Homeless advocates say federal government has key to ending problem
San Francisco is not alone in its public housing woes and a homeless activist group’s recent report said it is up to the federal government to lay groundwork for housing to end homelessness.
Recent attempts by policymakers to create and preserve housing are just the first steps to housing reform, the Western Regional Advocacy Project wrote in an update of its 2006 report, "Without Housing: Decades of Federal Housing Cutbacks, Massive Homelessness and Policy Failures." The update was released in July.
The San Francisco-based network of homeless organizations said the rise in homelessness over the past 30 years is directly related to two factors: the slashing of affordable-housing programs and increased tax breaks for wealthy homeowners. The report drew from government data and other sources in making those correlations.
"What we are documenting is a 35-year disinvestment in housing that's not going to be resolved in a short-term approach," said Becky Dennison, co-director of the Los Angeles Community Action Network, an anti-poverty advocacy group and a member of the Western Regional Advocacy Project.
In the four years since the original report, the economic picture has grown bleaker. In 2009, foreclosures drove 3.4 million families out of their homes, with unemployment as the leading cause. The Obama Administration recently added $3 billion in funding to help unemployed homeowners meet mortgage payments under a plan from the 2008 Wall Street bailout, the Troubled Asset Relief Program.
The advocacy project cited the drastic reduction in funding to the Housing and Urban Development Department's Low-Income Budget Authority. In 1978 funding for low-income housing was at $77.3 billion. But by 2004, constant dollar funding dropped to $17.6 billion. Since then, the only substantial increase in funds came last year with an infusion of stimulus funds.
Despite the administration's increase in funding for homeless assistance, affordable-housing programs continue to decline.
“Congress could easily authorize enough funding to keep public housing and Section 8 funded and keep units functioning," said Sara Shortt, director of Housing Rights Committee of San Francisco. "The political will is not there."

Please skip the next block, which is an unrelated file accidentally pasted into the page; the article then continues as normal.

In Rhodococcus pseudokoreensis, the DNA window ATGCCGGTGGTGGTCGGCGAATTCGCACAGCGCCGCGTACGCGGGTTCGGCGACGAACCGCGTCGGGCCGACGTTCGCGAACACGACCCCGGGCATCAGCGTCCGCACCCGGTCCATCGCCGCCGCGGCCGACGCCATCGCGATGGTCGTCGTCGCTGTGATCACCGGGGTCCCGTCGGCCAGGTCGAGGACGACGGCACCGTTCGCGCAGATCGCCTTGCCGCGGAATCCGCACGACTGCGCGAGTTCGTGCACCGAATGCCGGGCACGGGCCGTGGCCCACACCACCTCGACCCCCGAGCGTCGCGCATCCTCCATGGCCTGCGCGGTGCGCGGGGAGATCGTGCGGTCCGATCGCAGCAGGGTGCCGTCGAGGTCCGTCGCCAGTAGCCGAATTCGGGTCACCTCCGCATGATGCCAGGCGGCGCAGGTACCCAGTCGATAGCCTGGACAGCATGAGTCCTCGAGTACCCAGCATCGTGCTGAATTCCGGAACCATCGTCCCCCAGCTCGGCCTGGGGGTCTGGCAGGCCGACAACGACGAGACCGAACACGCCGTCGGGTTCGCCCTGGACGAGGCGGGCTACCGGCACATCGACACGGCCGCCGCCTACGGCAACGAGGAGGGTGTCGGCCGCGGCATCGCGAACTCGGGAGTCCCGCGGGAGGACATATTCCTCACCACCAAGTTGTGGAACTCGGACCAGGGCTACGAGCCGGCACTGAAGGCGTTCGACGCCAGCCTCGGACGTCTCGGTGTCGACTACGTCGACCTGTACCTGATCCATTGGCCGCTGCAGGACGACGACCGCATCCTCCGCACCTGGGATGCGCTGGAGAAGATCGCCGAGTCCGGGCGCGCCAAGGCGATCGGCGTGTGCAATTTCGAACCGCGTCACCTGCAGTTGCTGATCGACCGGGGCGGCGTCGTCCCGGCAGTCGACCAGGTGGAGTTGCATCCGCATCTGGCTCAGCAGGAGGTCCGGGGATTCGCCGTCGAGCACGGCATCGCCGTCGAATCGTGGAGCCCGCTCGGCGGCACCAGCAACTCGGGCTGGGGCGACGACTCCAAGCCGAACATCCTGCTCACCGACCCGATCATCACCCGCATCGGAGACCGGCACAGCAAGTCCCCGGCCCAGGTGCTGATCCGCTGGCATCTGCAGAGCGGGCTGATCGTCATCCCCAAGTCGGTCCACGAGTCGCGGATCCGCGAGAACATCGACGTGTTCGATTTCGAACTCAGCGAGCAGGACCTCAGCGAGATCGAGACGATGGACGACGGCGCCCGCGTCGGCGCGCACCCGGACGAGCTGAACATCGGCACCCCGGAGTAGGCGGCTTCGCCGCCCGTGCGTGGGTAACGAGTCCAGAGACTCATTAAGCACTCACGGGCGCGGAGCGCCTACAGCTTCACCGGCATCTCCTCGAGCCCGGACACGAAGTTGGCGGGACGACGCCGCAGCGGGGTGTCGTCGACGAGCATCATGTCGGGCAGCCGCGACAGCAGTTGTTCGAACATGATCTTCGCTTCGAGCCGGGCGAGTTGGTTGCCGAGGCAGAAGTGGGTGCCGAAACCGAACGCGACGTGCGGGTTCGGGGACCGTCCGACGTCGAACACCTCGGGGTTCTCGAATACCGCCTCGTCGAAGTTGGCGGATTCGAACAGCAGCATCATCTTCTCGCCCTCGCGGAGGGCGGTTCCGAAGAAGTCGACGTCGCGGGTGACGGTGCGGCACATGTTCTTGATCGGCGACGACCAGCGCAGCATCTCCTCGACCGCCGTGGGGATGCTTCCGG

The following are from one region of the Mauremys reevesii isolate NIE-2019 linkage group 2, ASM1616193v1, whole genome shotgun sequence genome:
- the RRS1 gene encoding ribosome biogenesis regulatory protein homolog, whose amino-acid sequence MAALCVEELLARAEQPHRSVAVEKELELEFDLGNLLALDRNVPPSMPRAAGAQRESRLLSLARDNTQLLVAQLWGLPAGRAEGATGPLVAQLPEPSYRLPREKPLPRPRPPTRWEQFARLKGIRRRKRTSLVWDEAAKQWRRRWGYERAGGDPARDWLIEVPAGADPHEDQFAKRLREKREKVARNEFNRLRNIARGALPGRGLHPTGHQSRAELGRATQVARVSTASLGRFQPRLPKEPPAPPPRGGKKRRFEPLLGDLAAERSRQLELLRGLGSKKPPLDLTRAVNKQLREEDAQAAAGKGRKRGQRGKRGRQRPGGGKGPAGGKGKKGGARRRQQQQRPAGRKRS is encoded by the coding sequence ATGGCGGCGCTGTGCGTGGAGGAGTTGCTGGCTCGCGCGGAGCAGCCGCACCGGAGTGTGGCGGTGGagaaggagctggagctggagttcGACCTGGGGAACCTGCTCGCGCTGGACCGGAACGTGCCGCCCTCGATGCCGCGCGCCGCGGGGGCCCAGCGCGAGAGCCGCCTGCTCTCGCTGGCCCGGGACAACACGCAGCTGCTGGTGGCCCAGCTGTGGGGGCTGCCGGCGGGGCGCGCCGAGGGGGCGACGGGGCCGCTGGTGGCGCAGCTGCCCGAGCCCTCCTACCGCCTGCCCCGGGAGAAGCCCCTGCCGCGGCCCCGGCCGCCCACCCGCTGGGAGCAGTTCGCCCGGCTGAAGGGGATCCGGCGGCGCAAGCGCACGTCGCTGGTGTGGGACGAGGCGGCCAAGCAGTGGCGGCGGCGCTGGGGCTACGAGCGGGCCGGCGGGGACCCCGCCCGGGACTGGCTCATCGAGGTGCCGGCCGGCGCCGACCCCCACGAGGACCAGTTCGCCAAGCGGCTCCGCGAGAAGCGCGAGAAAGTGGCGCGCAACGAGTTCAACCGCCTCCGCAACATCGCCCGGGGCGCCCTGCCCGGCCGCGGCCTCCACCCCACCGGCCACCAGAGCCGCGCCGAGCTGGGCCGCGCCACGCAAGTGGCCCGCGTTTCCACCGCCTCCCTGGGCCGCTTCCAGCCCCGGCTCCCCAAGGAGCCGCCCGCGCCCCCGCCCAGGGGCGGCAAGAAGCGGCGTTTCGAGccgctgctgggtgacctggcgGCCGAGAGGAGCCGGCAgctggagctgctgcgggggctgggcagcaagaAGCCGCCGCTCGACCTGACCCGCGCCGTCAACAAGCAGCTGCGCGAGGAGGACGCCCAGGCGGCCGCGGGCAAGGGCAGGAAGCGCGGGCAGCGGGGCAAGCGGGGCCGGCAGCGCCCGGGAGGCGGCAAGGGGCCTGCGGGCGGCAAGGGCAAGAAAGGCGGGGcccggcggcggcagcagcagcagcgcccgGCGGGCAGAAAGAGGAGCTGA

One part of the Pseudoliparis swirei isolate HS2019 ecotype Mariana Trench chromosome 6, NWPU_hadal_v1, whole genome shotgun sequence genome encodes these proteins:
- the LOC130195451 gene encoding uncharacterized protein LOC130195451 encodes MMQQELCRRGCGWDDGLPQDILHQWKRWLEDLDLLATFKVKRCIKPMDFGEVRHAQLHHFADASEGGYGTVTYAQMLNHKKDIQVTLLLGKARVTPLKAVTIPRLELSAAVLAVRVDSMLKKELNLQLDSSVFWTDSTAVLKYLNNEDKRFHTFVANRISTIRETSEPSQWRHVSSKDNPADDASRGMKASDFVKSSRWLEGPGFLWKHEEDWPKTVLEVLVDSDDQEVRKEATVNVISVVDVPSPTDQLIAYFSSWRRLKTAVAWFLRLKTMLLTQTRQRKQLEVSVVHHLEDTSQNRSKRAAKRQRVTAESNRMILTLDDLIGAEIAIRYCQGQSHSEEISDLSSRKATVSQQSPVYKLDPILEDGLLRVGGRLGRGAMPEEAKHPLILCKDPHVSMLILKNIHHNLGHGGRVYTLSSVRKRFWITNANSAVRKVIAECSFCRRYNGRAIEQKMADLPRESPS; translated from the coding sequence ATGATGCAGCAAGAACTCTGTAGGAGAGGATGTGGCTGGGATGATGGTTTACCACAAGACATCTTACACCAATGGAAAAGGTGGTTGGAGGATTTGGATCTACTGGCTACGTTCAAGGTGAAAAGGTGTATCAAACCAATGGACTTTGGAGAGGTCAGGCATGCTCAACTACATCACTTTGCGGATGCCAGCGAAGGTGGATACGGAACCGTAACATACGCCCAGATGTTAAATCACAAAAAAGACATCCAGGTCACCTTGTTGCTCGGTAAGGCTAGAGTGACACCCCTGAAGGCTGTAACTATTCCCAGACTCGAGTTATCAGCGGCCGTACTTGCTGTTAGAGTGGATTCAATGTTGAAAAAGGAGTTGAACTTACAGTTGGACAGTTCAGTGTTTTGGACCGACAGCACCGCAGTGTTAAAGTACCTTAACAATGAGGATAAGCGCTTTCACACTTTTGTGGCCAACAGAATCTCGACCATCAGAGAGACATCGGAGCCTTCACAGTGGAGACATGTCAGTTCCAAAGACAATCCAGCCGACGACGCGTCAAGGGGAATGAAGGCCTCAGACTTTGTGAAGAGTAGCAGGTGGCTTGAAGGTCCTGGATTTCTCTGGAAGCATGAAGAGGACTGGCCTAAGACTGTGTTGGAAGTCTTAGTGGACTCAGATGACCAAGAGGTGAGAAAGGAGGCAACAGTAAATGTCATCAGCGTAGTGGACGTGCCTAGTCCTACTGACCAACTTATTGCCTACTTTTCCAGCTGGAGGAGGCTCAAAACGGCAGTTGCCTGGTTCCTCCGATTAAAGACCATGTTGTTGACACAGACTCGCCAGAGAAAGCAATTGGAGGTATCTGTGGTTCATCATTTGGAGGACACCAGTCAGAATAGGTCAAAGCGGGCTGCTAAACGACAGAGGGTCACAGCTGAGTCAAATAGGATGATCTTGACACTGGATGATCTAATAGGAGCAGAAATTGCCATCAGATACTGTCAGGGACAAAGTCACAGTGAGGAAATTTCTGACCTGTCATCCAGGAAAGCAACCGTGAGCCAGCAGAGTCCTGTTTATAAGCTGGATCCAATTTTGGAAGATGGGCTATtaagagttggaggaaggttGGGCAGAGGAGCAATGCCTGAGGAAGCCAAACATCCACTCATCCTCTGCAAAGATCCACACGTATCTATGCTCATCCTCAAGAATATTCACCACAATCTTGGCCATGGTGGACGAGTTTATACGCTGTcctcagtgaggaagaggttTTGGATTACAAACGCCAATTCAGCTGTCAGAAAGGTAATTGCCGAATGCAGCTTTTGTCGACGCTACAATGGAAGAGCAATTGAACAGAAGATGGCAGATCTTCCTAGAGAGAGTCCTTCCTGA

Shortt sees a scarcity of livable units as a result of continued defunding. In December 2009, the San Francisco Housing Authority wrote in a memo that the average waiting time to move into a unit is 10 years. The next month, they closed their waiting list which had a 5-to-1 ratio: It had 29,997 people in line for 6,262 units, with 104 units vacant at any given time.
"Unfortunately, the federal government is seeing public housing in such poor shape," Shortt said. "The only thing to bring it back is full demolition and rehabilitation. In that, there is a lot of possibility for privatization."
That prospect could occur under a HUD plan called Transforming Rental Assistance. Under that plan, 280,000 units would be mortgaged off to private investment.
The advocacy project said it would be likely that the HUD plan would prioritize better-kept properties to attract private investors. Also, no tenant protection would be assured.
Meanwhile, federal housing expenditures are climbing for homeowners, whose costs are subsidized by deductions on their mortgage interest. At $104 billion, the mortgage interest deduction is the second largest tax break. The largest tax break is employer-paid health insurance at $177 billion a year.
The deduction yields a value of $5,459 to households making over $250,000 per year, but only $91 to those earning less than $40,000, according to the Tax Policy Center of the Brookings Institution.
Because of the disparity, the deduction fails to increase homeownership, economists told policymakers in August at a HUD-sponsored conference in Washington, D.C., Mark Zandi, an economist with Moody Analytics, criticized the deduction as too costly for a government with an $8.8 trillion debt.
Mary Canning, dean of the taxation and accounting schools at Golden Gate University, disputes the critiques of the deduction. "I don't see an abuse in the system there," she said.
Democratic and Republican lawmakers are unlikely to repeal the popular homeowners' deduction. Modest recommendations made by a panel of George W. Bush appointees to reform the tax code also fell on deaf ears. More recently, the bipartisan National Commission on Fiscal Responsibility and Reform proposed a change in the deduction including eliminating second homes, primary-home mortgages of more than $500,000 and home-equity loans.
Overall, the advocacy project wants new priorities in federal domestic policy. These include regulating housing finance, extending current Section 8 contracts another 20 years and diverting military spending to domestic poverty programs.
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About the Author
T.J. Johnston is a San Francisco-based journalist. He has been published in Newsdesk.org; Street Sheet; Street Spirit; Poor Magazine; Race, Poverty & the Environment; and Now Public, among other publications and Web sites.
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